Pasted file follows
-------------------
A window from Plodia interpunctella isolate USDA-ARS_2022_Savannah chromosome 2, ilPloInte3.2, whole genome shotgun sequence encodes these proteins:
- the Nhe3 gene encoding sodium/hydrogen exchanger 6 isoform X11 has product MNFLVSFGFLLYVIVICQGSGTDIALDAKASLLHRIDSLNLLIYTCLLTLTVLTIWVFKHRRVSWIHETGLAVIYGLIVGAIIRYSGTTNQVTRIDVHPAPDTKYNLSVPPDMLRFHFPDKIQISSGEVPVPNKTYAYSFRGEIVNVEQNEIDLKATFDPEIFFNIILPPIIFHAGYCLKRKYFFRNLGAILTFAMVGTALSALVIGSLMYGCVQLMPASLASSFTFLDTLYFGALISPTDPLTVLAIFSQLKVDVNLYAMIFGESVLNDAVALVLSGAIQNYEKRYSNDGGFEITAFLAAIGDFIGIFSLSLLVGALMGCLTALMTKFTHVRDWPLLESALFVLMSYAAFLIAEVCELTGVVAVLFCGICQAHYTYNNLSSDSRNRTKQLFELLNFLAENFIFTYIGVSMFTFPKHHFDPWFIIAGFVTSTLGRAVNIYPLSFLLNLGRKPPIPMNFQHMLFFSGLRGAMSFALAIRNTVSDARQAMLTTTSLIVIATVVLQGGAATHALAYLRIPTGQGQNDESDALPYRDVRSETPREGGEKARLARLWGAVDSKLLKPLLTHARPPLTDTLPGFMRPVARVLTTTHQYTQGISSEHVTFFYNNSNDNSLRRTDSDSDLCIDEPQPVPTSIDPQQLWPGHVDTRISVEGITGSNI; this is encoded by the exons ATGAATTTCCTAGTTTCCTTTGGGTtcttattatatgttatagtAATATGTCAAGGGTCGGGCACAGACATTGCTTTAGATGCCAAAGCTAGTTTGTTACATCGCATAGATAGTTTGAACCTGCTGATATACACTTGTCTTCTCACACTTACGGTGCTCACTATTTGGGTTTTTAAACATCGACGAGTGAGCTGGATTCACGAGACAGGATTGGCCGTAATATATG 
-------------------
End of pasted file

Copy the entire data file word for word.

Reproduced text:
A window from Plodia interpunctella isolate USDA-ARS_2022_Savannah chromosome 2, ilPloInte3.2, whole genome shotgun sequence encodes these proteins:
- the Nhe3 gene encoding sodium/hydrogen exchanger 6 isoform X11 has product MNFLVSFGFLLYVIVICQGSGTDIALDAKASLLHRIDSLNLLIYTCLLTLTVLTIWVFKHRRVSWIHETGLAVIYGLIVGAIIRYSGTTNQVTRIDVHPAPDTKYNLSVPPDMLRFHFPDKIQISSGEVPVPNKTYAYSFRGEIVNVEQNEIDLKATFDPEIFFNIILPPIIFHAGYCLKRKYFFRNLGAILTFAMVGTALSALVIGSLMYGCVQLMPASLASSFTFLDTLYFGALISPTDPLTVLAIFSQLKVDVNLYAMIFGESVLNDAVALVLSGAIQNYEKRYSNDGGFEITAFLAAIGDFIGIFSLSLLVGALMGCLTALMTKFTHVRDWPLLESALFVLMSYAAFLIAEVCELTGVVAVLFCGICQAHYTYNNLSSDSRNRTKQLFELLNFLAENFIFTYIGVSMFTFPKHHFDPWFIIAGFVTSTLGRAVNIYPLSFLLNLGRKPPIPMNFQHMLFFSGLRGAMSFALAIRNTVSDARQAMLTTTSLIVIATVVLQGGAATHALAYLRIPTGQGQNDESDALPYRDVRSETPREGGEKARLARLWGAVDSKLLKPLLTHARPPLTDTLPGFMRPVARVLTTTHQYTQGISSEHVTFFYNNSNDNSLRRTDSDSDLCIDEPQPVPTSIDPQQLWPGHVDTRISVEGITGSNI; this is encoded by the exons ATGAATTTCCTAGTTTCCTTTGGGTtcttattatatgttatagtAATATGTCAAGGGTCGGGCACAGACATTGCTTTAGATGCCAAAGCTAGTTTGTTACATCGCATAGATAGTTTGAACCTGCTGATATACACTTGTCTTCTCACACTTACGGTGCTCACTATTTGGGTTTTTAAACATCGACGAGTGAGCTGGATTCACGAGACAGGATTGGCCGTAATATATG 